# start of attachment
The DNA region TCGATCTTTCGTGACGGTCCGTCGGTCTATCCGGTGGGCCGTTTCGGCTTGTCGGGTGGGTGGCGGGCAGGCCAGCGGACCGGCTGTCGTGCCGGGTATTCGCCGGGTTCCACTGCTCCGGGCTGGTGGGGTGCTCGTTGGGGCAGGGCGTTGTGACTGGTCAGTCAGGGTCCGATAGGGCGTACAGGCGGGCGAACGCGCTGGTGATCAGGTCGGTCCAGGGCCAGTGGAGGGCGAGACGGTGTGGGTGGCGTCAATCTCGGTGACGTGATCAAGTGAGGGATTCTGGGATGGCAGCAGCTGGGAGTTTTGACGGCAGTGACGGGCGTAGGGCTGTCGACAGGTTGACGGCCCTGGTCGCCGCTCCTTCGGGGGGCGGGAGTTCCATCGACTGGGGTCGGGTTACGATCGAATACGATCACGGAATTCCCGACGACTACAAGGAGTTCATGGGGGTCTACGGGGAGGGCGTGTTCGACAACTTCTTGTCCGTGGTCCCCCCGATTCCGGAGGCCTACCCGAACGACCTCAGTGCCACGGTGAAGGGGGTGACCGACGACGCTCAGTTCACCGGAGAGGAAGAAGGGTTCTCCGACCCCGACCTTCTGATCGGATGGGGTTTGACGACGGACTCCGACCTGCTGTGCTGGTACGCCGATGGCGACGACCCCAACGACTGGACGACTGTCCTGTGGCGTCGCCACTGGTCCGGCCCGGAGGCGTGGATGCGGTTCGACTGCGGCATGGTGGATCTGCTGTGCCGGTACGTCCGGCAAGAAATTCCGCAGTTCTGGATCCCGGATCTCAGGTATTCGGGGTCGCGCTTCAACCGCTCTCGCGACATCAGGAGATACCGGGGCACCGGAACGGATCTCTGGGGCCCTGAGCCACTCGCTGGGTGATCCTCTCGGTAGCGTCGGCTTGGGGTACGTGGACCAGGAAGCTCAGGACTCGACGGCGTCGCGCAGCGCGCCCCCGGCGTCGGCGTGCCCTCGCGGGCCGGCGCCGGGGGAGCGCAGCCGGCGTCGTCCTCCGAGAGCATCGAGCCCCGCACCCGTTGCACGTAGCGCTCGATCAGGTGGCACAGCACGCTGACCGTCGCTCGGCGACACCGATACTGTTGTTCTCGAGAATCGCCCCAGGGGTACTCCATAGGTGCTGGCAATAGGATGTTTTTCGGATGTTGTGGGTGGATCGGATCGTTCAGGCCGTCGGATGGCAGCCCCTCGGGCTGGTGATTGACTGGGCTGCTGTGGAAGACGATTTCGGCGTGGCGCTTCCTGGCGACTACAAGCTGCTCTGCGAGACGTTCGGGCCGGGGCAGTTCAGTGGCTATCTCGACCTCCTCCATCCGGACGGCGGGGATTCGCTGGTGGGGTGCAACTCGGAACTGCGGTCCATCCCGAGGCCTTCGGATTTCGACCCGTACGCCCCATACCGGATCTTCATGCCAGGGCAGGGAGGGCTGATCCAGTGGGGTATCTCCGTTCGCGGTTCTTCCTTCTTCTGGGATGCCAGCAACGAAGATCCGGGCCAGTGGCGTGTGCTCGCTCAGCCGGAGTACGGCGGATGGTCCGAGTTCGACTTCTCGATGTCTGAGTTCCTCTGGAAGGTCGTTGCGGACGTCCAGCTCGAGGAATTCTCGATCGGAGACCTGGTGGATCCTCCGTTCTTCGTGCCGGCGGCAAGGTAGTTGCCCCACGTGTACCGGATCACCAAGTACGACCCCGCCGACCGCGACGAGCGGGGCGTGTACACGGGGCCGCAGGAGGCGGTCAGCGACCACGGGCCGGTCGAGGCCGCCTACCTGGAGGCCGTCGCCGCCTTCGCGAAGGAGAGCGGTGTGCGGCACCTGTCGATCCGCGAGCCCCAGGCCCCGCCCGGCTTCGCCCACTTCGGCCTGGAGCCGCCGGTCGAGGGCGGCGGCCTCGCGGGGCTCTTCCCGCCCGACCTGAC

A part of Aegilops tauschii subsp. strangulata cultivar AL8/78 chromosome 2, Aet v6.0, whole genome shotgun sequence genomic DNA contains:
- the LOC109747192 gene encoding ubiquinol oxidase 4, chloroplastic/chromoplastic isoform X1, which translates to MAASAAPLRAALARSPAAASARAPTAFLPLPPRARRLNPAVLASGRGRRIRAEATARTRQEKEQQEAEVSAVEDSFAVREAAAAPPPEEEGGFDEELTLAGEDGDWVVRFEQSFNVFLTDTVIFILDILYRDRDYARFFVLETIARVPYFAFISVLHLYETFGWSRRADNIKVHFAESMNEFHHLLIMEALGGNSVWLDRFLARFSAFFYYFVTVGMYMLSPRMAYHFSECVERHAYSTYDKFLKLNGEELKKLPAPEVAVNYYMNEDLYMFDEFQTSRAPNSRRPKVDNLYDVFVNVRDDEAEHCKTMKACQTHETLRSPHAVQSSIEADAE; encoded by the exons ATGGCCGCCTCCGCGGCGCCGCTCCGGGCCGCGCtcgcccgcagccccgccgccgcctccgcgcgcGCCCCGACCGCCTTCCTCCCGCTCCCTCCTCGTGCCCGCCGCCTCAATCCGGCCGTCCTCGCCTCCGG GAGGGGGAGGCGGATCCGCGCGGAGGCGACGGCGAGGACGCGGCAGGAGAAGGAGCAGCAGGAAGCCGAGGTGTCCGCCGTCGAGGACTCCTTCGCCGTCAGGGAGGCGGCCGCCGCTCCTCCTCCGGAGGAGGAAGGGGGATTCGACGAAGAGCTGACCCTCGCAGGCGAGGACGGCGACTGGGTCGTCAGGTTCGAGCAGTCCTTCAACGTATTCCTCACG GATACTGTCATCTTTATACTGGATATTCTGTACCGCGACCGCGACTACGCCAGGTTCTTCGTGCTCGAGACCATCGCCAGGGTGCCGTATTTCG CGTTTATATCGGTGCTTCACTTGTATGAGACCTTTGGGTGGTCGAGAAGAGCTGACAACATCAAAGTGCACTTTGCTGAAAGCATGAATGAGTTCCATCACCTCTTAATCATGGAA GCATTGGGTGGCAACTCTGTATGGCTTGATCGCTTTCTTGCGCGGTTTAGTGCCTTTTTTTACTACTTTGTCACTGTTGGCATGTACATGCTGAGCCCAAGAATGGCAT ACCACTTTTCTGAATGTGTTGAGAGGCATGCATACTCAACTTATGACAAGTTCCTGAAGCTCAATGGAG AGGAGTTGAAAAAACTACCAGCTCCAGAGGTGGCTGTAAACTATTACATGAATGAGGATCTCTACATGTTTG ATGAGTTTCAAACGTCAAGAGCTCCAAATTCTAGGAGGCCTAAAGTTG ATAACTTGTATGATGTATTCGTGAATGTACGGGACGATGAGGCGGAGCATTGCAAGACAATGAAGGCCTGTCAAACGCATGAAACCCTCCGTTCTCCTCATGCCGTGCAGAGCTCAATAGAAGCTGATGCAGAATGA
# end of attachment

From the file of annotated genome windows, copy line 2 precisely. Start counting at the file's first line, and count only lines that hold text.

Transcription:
A part of Aegilops tauschii subsp. strangulata cultivar AL8/78 chromosome 2, Aet v6.0, whole genome shotgun sequence genomic DNA contains: